Format

Send to

Choose Destination
Int J Androl. 2002 Oct;25(5):255-61.

Sperm DNA damage and cancer treatment.

Author information

1
School of Biological Sciences, University of Manchester, Manchester, UK. i.morris@man.ac.uk

Abstract

Cancer treatments are well known to adversely affect male fertility. Reduction of sperm output arises from the cytotoxic effects of chemo- or radiotherapy upon the spermatogenic epithelium. However, if the epithelium survives there is a hazard to reproduction as the treatments are also mutagenic. The presence of DNA damage in the male genome is shown in animal experiments where there is transgenerational expression as a variety of effects ranging from miscarriage to carcinogenesis. The application of DNA damage methodology to sperm provides the opportunity for direct assessment. The Comet and Chromatin structure assays (SCSA) measure DNA damage by different principles, however, conclusions arising from the data are similar. DNA damage is present in sperm from fertile and infertile men and there is some association with infertility. Both assays detect sperm DNA damage after in vivo treatment with genotoxic agents. In a man treated with chemotherapy for cancer there was increased and persistent DNA damage in sperm. This information is consistent with the generation of human genetic diseases after conception with sperm carrying high loads of DNA damage. Whilst studies have not supported any association between paternal cytotoxic cancer therapy and genetic disease in their children, it would be unwise to discount these observations. The institution of better surveillance of genetic disease in the offspring of men surviving cytotoxic therapies may provide more robust risk assessment.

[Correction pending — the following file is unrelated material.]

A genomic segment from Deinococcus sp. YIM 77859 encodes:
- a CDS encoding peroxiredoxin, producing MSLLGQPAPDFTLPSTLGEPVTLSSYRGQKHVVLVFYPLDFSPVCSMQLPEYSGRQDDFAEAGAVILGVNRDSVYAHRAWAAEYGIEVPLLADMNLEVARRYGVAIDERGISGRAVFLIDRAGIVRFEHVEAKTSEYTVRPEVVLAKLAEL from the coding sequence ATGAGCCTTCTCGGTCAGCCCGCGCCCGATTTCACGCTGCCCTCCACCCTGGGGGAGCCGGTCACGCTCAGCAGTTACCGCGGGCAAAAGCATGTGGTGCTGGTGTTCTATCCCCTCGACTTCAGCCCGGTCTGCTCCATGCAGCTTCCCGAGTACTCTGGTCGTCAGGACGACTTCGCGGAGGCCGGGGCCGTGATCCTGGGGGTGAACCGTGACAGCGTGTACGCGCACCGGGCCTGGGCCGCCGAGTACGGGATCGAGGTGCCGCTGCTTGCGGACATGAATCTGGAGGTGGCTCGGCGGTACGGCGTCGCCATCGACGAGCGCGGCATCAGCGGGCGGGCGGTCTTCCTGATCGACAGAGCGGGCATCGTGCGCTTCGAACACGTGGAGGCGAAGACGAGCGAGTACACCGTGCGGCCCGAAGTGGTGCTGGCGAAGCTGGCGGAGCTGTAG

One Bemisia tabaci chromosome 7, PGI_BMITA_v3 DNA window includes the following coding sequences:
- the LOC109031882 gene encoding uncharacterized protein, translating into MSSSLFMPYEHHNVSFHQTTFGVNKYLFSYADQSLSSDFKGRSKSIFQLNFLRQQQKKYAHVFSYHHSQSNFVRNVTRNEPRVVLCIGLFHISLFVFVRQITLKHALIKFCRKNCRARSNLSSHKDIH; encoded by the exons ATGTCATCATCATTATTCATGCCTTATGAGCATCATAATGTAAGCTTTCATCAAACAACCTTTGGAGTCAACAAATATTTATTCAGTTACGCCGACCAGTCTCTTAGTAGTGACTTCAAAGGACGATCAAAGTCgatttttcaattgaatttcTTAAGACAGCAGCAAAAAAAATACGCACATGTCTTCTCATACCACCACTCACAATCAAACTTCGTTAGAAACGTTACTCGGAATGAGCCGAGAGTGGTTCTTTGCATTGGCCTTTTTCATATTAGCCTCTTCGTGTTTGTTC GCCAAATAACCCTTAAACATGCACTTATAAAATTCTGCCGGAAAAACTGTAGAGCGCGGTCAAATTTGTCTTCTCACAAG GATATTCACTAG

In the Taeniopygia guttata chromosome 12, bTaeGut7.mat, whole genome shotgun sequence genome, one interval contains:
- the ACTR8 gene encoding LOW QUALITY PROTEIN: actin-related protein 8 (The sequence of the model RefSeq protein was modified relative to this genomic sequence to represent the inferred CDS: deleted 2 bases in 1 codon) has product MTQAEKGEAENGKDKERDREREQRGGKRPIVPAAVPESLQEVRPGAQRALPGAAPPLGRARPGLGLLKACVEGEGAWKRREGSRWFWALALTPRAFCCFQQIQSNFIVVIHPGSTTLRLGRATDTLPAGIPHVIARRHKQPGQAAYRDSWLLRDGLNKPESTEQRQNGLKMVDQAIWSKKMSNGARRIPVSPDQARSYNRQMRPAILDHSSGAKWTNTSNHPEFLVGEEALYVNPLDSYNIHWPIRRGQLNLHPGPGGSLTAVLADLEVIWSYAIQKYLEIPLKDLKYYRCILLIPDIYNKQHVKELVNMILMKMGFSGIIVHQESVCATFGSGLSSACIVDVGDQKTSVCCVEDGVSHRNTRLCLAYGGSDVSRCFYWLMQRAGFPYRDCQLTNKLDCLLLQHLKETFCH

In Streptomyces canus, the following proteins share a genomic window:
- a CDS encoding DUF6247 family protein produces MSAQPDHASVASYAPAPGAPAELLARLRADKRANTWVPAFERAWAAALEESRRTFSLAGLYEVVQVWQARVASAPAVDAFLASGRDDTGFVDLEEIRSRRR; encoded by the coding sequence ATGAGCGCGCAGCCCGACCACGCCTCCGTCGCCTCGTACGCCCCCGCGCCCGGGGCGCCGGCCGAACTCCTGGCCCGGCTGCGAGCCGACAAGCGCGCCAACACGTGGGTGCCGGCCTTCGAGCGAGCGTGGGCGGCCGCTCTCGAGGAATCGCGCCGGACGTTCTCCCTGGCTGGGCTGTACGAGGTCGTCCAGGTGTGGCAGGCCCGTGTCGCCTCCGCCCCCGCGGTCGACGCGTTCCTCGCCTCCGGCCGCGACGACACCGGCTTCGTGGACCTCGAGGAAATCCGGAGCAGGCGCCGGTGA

[Indexed for MEDLINE]

Supplemental Content

Full text links

Icon for Wiley
Loading ...
Support Center